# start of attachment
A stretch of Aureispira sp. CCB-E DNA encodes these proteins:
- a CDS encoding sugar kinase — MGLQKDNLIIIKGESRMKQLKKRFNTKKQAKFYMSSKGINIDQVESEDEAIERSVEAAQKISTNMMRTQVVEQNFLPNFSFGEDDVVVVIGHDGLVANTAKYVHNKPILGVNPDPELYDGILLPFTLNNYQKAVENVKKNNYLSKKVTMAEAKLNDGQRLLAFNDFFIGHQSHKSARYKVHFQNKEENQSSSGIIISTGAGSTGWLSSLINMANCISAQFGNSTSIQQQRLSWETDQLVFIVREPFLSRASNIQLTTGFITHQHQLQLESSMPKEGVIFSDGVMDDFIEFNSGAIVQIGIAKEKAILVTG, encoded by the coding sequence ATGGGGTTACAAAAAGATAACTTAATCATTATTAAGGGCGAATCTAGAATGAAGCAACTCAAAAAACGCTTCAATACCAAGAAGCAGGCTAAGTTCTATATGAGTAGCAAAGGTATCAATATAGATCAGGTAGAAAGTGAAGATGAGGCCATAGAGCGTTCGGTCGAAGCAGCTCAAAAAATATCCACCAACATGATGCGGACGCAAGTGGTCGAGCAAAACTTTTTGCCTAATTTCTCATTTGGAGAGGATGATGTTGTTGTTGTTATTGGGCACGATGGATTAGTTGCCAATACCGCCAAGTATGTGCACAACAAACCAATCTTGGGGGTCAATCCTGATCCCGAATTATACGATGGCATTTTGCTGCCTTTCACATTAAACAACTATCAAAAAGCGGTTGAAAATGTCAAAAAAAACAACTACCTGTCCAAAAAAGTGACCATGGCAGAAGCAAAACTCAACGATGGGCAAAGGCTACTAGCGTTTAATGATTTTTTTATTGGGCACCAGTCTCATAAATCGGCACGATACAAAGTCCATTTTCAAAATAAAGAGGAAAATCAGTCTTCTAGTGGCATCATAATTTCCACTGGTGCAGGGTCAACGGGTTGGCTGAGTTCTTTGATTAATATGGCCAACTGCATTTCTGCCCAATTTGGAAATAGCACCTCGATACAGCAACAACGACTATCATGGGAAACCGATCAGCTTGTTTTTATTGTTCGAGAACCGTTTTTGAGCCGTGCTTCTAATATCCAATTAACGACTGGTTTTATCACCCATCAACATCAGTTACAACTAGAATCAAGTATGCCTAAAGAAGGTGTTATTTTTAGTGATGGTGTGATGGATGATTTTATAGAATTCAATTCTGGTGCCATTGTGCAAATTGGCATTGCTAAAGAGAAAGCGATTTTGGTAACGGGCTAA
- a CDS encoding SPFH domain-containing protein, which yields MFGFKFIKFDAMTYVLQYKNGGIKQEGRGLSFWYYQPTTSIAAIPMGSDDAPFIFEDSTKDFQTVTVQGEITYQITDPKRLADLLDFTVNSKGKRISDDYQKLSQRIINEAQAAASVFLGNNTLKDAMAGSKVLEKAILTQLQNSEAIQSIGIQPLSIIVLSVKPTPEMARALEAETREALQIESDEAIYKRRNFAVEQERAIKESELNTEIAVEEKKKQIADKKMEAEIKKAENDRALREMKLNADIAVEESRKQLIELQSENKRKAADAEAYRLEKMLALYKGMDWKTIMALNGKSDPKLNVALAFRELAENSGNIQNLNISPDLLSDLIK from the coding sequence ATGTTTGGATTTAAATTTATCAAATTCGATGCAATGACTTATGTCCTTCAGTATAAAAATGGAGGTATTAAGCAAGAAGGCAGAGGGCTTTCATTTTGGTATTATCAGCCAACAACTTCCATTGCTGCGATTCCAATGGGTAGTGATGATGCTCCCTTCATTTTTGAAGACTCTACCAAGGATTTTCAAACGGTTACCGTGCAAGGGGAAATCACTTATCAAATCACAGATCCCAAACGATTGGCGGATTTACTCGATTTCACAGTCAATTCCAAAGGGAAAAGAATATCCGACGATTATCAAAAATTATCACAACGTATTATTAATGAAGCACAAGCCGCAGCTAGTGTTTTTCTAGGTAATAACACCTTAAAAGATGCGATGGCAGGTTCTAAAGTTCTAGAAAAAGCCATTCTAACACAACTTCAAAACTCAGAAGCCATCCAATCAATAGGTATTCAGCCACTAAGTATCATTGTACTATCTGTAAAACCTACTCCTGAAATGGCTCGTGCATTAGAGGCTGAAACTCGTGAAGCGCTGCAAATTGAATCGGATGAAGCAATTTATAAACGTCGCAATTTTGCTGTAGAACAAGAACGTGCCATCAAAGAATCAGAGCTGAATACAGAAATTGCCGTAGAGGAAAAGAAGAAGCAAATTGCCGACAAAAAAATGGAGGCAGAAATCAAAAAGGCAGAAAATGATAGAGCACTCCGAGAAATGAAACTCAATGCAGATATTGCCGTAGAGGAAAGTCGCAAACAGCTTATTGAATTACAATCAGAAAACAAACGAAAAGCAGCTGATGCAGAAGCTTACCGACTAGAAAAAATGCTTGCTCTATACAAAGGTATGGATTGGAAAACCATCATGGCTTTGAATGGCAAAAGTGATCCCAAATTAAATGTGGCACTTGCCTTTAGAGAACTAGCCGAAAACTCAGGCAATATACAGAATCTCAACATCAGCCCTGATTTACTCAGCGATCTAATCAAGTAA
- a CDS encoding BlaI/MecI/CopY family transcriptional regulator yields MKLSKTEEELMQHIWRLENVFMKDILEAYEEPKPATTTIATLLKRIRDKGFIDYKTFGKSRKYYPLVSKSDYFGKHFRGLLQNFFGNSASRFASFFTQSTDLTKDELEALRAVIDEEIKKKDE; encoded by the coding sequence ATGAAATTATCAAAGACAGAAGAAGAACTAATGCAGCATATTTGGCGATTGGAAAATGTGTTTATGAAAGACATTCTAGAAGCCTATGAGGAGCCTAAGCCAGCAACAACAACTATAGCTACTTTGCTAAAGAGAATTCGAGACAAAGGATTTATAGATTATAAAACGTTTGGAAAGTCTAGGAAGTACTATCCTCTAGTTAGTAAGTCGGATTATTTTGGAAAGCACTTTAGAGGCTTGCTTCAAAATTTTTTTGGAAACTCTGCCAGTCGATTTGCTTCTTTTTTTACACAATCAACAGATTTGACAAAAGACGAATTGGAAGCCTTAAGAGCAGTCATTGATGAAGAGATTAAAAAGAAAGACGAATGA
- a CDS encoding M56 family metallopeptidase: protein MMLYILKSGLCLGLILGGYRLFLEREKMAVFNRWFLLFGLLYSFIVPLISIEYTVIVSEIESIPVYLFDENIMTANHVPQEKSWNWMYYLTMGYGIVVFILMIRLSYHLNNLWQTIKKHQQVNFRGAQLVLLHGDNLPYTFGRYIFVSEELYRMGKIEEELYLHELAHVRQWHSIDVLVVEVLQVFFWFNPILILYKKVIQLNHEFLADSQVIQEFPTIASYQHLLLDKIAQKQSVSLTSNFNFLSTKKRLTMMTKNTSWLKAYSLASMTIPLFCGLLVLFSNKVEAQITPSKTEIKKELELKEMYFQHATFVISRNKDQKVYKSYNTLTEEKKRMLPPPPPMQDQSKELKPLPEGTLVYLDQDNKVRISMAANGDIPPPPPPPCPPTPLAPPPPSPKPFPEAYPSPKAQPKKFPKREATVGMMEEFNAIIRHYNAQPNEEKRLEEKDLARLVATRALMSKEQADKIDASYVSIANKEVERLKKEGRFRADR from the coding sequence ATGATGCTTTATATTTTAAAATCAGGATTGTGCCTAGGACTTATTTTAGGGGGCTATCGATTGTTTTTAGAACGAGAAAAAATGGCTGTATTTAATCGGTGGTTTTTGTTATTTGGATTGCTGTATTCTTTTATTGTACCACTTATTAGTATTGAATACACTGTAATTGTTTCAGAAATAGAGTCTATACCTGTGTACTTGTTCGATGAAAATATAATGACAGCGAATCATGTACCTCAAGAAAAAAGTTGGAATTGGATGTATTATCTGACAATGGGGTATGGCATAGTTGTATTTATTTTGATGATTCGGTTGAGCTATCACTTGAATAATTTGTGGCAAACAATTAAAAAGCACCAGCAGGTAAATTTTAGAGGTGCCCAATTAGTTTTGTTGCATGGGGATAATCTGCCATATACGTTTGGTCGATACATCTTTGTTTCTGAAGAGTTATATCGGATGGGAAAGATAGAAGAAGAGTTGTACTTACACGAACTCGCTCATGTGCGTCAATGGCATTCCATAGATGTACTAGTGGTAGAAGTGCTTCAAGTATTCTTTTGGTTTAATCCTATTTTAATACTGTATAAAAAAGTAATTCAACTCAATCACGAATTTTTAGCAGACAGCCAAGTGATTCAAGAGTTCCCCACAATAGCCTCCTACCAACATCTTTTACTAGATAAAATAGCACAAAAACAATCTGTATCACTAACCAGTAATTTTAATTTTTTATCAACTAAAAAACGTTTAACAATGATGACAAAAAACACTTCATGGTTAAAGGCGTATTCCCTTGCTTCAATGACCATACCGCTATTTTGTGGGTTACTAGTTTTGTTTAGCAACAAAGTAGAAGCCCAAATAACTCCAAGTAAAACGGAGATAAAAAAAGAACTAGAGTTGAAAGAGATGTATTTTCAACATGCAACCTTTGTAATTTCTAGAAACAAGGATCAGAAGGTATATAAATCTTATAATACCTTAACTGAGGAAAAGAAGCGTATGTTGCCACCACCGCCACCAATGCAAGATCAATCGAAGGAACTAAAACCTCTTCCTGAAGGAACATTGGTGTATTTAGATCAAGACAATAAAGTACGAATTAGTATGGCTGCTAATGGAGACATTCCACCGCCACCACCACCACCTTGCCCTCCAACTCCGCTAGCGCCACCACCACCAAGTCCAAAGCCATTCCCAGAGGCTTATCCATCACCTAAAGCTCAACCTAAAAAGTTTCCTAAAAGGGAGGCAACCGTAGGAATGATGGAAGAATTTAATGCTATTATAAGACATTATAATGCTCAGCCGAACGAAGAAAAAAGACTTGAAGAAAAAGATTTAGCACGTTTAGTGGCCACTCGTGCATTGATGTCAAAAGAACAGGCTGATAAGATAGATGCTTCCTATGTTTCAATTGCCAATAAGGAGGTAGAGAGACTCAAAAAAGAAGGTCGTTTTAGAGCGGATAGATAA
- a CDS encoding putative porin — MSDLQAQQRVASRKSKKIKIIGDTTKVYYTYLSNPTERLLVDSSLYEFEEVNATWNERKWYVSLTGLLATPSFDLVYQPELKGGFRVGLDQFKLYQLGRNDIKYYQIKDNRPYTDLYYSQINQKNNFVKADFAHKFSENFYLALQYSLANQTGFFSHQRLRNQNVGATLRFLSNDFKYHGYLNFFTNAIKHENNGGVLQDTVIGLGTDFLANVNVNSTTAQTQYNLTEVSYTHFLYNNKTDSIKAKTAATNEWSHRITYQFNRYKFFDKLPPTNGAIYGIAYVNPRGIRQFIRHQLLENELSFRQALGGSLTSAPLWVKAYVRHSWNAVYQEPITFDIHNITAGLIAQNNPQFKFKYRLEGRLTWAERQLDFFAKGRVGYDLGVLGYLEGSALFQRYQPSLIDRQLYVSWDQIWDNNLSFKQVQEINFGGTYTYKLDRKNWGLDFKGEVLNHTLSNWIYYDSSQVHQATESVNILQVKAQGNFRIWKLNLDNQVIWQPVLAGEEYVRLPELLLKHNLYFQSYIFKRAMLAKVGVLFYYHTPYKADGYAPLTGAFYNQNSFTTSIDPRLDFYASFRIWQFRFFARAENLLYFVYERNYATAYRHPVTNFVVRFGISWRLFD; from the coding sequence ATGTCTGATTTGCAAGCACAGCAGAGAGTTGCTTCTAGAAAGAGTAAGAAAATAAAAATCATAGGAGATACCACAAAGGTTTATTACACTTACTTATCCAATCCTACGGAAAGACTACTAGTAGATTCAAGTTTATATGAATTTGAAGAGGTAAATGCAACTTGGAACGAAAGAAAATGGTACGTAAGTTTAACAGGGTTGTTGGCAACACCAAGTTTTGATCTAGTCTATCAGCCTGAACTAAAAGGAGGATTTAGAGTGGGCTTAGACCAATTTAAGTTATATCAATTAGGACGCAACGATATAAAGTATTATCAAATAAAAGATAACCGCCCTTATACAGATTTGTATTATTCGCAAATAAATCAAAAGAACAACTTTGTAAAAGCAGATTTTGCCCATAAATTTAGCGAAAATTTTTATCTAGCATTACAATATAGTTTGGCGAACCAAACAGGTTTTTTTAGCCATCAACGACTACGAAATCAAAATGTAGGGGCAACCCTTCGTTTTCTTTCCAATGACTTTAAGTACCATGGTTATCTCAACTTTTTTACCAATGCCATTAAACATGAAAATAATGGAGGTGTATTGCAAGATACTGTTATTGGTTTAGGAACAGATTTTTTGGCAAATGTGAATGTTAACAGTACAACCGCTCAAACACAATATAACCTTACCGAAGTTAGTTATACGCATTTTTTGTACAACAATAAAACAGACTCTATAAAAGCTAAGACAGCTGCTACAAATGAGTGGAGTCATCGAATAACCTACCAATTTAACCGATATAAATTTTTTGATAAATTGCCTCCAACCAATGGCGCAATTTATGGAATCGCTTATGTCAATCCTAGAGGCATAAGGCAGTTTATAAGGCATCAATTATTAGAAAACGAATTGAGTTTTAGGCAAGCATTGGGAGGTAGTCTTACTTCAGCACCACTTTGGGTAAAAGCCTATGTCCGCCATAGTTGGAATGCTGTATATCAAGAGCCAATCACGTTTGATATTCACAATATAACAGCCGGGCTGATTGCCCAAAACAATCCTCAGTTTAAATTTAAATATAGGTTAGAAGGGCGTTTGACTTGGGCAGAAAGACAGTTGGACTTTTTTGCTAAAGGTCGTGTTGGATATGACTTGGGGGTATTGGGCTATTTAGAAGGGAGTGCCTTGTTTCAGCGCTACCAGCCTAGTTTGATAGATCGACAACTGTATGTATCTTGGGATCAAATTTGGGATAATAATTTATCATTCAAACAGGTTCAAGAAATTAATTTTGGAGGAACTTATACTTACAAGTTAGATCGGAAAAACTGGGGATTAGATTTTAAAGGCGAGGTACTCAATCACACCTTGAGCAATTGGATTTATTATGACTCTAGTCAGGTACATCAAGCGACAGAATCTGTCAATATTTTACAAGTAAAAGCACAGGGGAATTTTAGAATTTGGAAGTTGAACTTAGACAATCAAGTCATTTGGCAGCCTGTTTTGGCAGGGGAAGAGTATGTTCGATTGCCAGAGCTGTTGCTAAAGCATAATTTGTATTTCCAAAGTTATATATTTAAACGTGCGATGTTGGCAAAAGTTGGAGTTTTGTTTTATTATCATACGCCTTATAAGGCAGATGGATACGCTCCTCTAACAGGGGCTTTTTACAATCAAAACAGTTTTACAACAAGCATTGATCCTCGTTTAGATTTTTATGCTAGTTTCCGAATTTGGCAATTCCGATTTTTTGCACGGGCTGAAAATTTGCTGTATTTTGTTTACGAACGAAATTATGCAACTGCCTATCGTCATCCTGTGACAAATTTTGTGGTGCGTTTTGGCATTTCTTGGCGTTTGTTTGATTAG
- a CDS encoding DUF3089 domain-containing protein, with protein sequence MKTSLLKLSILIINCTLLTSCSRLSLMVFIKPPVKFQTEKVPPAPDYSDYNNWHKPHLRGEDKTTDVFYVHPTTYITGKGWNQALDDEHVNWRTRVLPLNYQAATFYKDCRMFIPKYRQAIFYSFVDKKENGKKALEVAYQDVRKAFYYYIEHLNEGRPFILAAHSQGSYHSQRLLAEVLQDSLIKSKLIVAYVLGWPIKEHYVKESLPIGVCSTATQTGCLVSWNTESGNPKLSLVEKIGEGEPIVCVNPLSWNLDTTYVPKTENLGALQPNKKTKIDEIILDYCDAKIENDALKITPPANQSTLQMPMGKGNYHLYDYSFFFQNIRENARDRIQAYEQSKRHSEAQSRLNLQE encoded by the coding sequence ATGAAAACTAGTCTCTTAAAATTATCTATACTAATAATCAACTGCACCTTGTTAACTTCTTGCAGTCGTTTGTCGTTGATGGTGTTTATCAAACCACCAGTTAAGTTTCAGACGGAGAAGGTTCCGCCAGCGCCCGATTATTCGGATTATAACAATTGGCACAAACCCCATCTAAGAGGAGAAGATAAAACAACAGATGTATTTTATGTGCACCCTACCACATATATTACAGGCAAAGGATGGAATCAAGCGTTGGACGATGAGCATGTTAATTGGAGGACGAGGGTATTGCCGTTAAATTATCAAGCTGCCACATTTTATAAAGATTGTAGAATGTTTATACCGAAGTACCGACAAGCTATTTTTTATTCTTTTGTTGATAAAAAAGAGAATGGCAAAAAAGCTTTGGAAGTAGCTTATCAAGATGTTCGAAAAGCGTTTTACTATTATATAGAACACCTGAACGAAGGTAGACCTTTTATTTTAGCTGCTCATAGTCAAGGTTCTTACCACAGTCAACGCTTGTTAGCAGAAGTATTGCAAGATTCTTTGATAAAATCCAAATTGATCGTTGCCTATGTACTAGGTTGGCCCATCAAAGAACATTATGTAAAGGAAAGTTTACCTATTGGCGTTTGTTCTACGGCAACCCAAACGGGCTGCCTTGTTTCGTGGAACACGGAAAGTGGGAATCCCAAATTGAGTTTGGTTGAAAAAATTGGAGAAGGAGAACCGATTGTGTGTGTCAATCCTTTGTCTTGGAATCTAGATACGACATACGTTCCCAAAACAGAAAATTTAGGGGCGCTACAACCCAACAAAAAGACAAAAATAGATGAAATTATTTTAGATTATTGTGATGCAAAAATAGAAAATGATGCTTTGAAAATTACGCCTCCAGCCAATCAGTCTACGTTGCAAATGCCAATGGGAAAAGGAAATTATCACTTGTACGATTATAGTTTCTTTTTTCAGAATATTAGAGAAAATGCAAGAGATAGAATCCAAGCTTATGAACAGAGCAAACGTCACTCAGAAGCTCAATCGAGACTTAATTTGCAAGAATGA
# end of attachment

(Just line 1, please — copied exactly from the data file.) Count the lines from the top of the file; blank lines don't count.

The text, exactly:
A stretch of Aureispira sp. CCB-E DNA encodes these proteins: